I finished reading this book the other day. I'm not sure it's something I would have picked up as keenly if a) I didn't live in China and b) I wasn't up the duff myself and keen to start learning a bit about different ways to do the world's most important job. But I was sure glad I did.
Amy Chua, the author, writes the book about her life as the Chinese mother of two girls. She is married to a white, American Jewish man and the book is the story of her battle to raise her girls the Chinese way. And basically, how the Chinese think Western approaches to parenting are plain shite.
She sees it as her duty, at any cost, to enable her kids to be the best. Plain and simple. She pushes her kids to be excellent, and won't accept anything but. She forces them to learn the piano, the violin and practice 6 hours each day, on top of school, homework and chores. She will not allow sleepovers, or playdates. She will not accept backchat, bad behaviour, public displays of discontent. Disrespect is a felony in her household. She belittles and criticizes until her daughters achieve. She is hard, firm, unrelenting. She doesn't care if her kids hate her. They simply have to be the best.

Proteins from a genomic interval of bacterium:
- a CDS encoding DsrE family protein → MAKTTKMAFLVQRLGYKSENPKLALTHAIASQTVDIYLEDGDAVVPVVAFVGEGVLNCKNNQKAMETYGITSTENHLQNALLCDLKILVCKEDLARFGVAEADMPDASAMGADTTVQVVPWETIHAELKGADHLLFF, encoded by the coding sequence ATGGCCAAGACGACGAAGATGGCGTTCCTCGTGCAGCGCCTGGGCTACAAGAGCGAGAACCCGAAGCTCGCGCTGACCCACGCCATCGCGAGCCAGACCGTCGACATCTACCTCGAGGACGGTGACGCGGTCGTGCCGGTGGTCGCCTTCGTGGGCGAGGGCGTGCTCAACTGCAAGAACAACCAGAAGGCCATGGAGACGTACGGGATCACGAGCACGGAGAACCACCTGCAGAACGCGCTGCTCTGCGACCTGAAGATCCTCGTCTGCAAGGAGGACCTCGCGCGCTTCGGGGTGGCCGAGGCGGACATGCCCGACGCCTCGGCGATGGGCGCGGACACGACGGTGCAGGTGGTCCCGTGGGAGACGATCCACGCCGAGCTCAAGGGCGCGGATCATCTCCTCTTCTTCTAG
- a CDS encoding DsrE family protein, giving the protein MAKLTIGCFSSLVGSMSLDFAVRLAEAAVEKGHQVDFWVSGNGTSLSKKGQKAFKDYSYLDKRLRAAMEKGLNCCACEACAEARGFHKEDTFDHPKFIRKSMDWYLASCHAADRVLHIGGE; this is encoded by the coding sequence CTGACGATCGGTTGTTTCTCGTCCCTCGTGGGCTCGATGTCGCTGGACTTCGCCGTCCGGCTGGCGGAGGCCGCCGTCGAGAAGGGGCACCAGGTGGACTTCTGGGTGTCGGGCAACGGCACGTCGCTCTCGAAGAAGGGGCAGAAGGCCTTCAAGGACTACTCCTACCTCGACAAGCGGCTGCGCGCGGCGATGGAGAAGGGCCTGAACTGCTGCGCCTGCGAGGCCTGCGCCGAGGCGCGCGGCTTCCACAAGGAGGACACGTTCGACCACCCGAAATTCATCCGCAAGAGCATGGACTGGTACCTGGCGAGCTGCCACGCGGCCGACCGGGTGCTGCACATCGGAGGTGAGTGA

This is obviously in such contrast to Western parenting, where we are gently encouraged to find our own path, to explore the world and what it offers, to just do our best wherever that may get us, to simply be happy.
The book raised some serious questions for me about the 'best' way to raise a child. And made me question how the hell we are going to do it!?! I can see the merit in enabling (maybe even pushing) your child to see just how good they can be and therefore giving them the opportunity to feel that amazing feeling of success, but I can also see how destructive it could be to grow up feeling like you have to be good at something to feel good.
There is obviously no one right way to parent. We're all so different, have been raised so differently, and have different values. And I'm sure every parent before me has their opinions based on their experiences about what is the best way to do it. But it's certainly got me thinking about what I want for my child. And how, as a parent, I can do my best to make that happen. The responsibility and the impact I'm going to have scares the hell out of me, and as yet I've still got no answers to my own questions. But I am hoping (with fingers tightly crossed) that the fact I'm concerned about it at all means that I might be on the right track?
What do you think? What's your number one tip on parenting for a first-time mum like me?